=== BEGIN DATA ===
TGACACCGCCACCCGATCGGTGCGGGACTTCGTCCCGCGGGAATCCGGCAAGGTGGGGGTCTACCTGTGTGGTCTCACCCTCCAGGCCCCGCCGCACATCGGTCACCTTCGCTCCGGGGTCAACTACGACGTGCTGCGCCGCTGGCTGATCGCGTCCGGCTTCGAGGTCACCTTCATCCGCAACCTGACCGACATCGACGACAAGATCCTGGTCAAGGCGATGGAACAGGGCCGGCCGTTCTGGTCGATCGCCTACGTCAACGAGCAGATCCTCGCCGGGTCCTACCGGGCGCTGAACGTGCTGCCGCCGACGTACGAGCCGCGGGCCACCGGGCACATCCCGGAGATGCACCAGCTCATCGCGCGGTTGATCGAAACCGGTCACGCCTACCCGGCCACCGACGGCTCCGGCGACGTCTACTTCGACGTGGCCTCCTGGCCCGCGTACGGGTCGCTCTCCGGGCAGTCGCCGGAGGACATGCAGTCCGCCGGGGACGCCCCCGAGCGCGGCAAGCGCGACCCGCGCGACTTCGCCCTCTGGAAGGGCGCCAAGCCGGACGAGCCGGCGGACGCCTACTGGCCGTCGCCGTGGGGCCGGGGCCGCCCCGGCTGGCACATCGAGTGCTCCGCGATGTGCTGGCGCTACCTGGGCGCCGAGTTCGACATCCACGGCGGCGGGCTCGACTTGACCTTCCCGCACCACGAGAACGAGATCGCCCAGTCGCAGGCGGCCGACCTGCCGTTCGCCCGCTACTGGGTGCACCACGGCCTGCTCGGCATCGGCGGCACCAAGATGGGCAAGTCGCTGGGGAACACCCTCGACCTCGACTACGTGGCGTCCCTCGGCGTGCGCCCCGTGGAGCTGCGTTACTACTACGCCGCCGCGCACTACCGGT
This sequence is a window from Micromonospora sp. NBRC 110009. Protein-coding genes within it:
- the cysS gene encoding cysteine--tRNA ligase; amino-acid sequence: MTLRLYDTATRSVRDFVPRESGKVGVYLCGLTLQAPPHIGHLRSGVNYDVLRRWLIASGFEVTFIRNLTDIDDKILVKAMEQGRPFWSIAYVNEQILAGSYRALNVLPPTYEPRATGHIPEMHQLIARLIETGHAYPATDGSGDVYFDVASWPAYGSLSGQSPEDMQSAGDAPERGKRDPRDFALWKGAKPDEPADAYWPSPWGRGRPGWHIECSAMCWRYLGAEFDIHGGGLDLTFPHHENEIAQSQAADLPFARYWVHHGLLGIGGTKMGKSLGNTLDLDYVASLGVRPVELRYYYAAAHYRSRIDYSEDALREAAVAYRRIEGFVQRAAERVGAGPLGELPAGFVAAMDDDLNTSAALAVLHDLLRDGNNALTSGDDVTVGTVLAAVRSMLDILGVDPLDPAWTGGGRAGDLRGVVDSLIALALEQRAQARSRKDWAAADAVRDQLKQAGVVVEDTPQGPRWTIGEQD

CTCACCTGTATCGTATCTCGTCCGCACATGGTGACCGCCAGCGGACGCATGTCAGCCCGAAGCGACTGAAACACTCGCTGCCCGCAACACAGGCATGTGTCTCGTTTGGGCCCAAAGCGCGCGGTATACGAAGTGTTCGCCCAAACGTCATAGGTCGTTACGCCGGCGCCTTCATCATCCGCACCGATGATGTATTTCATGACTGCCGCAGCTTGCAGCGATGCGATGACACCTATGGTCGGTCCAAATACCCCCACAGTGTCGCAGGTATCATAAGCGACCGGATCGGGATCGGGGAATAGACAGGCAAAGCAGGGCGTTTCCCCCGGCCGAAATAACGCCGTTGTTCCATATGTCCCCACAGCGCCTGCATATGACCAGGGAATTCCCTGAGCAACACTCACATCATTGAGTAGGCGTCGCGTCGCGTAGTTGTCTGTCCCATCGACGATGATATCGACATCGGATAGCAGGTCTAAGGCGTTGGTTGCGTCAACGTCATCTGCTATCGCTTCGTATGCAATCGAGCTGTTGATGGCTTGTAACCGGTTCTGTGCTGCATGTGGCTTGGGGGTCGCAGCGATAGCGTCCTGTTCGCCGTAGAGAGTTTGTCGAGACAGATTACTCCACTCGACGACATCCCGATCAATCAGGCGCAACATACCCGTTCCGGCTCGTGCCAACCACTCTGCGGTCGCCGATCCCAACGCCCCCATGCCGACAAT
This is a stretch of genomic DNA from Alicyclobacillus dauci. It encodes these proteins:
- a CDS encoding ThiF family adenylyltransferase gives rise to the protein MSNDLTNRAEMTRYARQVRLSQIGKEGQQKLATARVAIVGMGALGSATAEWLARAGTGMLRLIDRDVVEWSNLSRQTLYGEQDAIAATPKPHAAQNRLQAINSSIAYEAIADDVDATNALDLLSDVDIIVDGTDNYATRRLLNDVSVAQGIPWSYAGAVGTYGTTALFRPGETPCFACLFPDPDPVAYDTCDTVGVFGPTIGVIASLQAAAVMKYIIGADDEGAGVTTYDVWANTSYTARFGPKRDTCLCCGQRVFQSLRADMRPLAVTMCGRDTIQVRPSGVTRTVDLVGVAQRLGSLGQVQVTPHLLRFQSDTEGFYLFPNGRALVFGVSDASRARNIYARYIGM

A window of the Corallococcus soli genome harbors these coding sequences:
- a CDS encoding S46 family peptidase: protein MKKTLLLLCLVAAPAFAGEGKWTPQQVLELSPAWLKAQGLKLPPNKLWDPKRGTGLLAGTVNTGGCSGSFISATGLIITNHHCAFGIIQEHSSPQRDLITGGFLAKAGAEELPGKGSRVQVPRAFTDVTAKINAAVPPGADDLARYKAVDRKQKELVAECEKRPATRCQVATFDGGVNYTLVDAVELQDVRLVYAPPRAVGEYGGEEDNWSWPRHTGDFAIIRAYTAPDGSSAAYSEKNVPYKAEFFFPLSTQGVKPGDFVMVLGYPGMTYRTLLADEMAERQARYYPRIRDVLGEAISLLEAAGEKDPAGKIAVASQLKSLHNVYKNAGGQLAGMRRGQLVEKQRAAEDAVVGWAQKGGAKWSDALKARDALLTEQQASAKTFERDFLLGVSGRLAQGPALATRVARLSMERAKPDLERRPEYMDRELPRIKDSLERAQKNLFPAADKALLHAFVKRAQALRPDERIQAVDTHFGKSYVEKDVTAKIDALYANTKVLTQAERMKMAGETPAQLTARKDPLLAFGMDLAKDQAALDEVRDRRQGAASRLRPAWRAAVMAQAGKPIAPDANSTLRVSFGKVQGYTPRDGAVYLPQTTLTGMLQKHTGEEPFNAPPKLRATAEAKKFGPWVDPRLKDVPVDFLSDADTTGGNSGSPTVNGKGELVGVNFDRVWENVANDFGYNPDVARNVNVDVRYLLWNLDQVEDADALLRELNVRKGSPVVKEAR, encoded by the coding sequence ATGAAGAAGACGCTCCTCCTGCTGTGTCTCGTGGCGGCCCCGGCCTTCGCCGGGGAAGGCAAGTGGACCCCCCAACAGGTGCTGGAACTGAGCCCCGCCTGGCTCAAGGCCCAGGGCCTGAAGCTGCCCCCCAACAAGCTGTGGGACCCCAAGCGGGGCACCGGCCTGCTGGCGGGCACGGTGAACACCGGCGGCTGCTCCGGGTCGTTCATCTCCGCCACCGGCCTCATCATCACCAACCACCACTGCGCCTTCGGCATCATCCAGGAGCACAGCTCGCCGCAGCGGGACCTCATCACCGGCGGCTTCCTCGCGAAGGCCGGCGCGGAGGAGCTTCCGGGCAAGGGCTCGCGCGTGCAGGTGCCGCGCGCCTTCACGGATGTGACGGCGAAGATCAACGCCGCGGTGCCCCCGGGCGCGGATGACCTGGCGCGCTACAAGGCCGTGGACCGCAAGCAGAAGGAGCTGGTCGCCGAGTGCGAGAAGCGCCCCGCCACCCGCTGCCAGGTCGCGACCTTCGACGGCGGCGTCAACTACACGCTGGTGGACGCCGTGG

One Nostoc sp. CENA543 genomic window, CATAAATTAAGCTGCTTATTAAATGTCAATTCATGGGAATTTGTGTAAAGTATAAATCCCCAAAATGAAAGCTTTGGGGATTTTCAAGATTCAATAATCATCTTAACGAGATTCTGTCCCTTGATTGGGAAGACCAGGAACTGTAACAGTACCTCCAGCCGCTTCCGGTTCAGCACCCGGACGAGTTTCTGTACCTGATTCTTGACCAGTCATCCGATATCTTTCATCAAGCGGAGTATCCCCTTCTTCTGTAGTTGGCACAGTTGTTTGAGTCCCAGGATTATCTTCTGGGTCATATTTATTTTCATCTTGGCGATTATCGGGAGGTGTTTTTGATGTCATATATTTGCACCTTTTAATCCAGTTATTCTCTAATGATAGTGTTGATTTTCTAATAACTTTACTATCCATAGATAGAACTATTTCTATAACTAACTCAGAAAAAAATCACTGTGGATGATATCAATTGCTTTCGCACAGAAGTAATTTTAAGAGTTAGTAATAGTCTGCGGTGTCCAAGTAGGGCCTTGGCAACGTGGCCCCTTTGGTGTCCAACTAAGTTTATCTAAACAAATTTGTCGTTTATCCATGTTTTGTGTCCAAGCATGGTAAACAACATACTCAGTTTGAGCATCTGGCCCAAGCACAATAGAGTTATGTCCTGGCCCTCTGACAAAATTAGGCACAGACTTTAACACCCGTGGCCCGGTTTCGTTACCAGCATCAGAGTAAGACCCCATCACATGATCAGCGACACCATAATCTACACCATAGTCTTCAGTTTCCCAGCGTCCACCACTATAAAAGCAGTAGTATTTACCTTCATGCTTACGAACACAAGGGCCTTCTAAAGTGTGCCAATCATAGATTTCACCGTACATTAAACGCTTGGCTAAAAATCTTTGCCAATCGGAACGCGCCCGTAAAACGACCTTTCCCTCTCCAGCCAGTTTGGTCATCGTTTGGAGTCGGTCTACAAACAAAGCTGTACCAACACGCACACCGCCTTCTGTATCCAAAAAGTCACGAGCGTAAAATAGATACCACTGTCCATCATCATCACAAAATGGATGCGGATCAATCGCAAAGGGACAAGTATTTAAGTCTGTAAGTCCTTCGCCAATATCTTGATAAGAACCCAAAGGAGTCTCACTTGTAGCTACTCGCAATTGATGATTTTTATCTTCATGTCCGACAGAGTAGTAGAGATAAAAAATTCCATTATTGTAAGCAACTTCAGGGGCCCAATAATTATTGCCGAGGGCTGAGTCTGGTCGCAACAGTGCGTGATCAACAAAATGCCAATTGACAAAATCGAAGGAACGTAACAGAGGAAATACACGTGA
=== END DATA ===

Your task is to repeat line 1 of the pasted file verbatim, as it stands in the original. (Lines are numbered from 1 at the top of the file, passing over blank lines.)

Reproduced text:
TGACACCGCCACCCGATCGGTGCGGGACTTCGTCCCGCGGGAATCCGGCAAGGTGGGGGTCTACCTGTGTGGTCTCACCCTCCAGGCCCCGCCGCACATCGGTCACCTTCGCTCCGGGGTCAACTACGACGTGCTGCGCCGCTGGCTGATCGCGTCCGGCTTCGAGGTCACCTTCATCCGCAACCTGACCGACATCGACGACAAGATCCTGGTCAAGGCGATGGAACAGGGCCGGCCGTTCTGGTCGATCGCCTACGTCAACGAGCAGATCCTCGCCGGGTCCTACCGGGCGCTGAACGTGCTGCCGCCGACGTACGAGCCGCGGGCCACCGGGCACATCCCGGAGATGCACCAGCTCATCGCGCGGTTGATCGAAACCGGTCACGCCTACCCGGCCACCGACGGCTCCGGCGACGTCTACTTCGACGTGGCCTCCTGGCCCGCGTACGGGTCGCTCTCCGGGCAGTCGCCGGAGGACATGCAGTCCGCCGGGGACGCCCCCGAGCGCGGCAAGCGCGACCCGCGCGACTTCGCCCTCTGGAAGGGCGCCAAGCCGGACGAGCCGGCGGACGCCTACTGGCCGTCGCCGTGGGGCCGGGGCCGCCCCGGCTGGCACATCGAGTGCTCCGCGATGTGCTGGCGCTACCTGGGCGCCGAGTTCGACATCCACGGCGGCGGGCTCGACTTGACCTTCCCGCACCACGAGAACGAGATCGCCCAGTCGCAGGCGGCCGACCTGCCGTTCGCCCGCTACTGGGTGCACCACGGCCTGCTCGGCATCGGCGGCACCAAGATGGGCAAGTCGCTGGGGAACACCCTCGACCTCGACTACGTGGCGTCCCTCGGCGTGCGCCCCGTGGAGCTGCGTTACTACTACGCCGCCGCGCACTACCGGT